Van Hollen reaches settlement of well-drilling charges

Nick Rees Jan. 14, 2010, 3:17pm

Van Hollen

MADISON, Wis. (Legal Newsline) - A series of alleged well-drilling violations in several Wisconsin counties will cost a Wisconsin corporation $40,000, Wisconsin Attorney General J.B. Van Hollen has announced.

Tom Butterfield, Inc., doing business as Tom Butterfield Well Drilling in Stone Lake, agreed to pay penalties and costs totaling $40,000 for its well drilling violations in Sawyer, Ashland, Burnett and Washburn counties.

Tom Butterfield was alleged in a civil complaint to have failed to notify 418 owners of impermissible well contaminants and, on 563 occasions, to have submitted water samples beyond the require time limits. The company is also alleged to have filed late well construction reports on 329 occasions.

The civil complaint also alleges that Tom Butterfield failed to maintain annular spaces at three wells, used improper grouting at three different wells and provided improper casing at three of these wells.

An inaccurate report was filed with the Department of Natural Resources by Tom Butterfield, according to the allegations, which also say that the company was responsible for numerous high capacity well violations at the Hayward Country Club.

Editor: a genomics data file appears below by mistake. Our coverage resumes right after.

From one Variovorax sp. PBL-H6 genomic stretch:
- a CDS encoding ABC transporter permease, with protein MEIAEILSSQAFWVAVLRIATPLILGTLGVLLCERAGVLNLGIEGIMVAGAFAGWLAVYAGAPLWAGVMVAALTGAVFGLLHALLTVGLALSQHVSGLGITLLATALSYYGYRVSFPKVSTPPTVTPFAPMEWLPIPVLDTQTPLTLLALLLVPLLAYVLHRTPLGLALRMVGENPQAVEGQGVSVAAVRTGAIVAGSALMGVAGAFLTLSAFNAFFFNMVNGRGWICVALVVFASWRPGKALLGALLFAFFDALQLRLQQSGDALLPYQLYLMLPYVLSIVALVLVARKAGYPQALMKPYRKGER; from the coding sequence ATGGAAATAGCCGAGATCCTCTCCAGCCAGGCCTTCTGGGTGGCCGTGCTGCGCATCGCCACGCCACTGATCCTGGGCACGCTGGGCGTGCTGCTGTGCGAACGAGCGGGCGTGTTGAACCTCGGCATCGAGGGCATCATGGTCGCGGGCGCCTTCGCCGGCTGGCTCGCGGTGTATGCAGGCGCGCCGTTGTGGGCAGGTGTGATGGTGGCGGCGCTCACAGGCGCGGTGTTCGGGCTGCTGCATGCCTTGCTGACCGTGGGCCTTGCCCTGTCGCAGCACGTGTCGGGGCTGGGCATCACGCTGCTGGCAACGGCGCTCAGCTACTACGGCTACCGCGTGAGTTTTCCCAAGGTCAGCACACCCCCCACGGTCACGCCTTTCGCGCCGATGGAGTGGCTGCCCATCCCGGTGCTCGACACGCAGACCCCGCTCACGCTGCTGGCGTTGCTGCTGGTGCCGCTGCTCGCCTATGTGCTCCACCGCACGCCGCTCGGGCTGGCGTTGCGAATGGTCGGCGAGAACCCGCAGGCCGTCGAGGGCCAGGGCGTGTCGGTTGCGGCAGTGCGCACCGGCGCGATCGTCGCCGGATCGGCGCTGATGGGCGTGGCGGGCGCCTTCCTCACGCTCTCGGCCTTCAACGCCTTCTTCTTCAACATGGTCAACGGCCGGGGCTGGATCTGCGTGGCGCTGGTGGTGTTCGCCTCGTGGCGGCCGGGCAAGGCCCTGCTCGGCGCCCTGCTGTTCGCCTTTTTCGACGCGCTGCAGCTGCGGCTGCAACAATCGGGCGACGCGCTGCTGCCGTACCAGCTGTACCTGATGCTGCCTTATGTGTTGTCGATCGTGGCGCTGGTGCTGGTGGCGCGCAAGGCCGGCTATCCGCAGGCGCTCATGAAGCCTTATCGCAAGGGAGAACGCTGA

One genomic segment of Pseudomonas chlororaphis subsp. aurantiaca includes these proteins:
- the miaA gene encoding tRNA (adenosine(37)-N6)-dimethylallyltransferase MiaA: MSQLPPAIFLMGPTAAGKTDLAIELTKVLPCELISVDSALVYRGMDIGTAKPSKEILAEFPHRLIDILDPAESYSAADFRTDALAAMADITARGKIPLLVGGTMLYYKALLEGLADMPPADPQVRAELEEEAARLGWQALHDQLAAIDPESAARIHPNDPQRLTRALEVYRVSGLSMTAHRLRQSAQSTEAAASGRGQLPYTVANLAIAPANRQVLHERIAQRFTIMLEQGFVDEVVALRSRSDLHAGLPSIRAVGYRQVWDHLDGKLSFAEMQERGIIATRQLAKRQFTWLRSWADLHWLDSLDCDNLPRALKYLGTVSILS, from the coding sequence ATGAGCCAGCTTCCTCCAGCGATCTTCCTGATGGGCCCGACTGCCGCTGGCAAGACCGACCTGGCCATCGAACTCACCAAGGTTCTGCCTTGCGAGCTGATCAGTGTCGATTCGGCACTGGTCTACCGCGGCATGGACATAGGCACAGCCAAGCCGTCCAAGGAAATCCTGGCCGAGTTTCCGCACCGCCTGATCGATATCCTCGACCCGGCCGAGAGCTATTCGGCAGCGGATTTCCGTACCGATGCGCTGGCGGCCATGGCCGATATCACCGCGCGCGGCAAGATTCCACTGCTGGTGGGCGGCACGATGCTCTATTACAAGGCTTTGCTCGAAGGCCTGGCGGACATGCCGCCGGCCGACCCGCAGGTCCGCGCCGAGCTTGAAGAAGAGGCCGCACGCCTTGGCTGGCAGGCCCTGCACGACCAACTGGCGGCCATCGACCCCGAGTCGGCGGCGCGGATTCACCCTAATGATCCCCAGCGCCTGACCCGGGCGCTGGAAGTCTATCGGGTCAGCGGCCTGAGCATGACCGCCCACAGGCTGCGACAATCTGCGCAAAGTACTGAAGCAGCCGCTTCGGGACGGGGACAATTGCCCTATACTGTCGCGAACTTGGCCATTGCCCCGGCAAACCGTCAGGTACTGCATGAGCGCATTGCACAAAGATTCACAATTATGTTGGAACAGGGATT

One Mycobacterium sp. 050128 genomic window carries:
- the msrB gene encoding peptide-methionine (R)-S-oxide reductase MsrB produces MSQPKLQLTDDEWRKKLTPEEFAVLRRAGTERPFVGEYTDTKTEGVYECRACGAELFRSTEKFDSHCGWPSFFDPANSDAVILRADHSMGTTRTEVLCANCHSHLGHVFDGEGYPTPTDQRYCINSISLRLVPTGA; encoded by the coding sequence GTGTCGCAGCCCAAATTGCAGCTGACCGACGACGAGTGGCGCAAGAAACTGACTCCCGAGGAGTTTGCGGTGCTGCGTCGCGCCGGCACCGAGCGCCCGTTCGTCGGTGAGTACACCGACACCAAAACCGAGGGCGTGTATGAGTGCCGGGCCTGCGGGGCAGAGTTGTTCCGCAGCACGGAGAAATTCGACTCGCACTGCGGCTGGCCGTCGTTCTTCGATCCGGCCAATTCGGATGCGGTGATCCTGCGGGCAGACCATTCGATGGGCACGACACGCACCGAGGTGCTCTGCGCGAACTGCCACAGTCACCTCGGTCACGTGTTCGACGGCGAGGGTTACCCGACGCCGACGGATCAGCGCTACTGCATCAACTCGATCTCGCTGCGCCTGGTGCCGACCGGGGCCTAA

Tom Butterfield, Inc., and Thomas Butterfield remediated the challenged wells and submitted the missing reports while the case, filed in Dane County, was pending. Charges against Thomas Butterfield were subsequently dismissed.

The settlement agreement between Tom Butterfield and the Wisconsin Department of Justice was approved Tuesday by Dane County Circuit Court Judge C. William Foust, who ordered the company to pay a penalty of $40,000 for the violations.

"The Wisconsin Department of Justice and the Department of Natural Resources will continue to work together to investigate and enforce Wisconsin's regulations of well drilling," Van Hollen said.

"The State's well drilling regulations and reporting system are important to the consumers of the water and to avoid contamination of our state's ground waters by the improper construction of wells."

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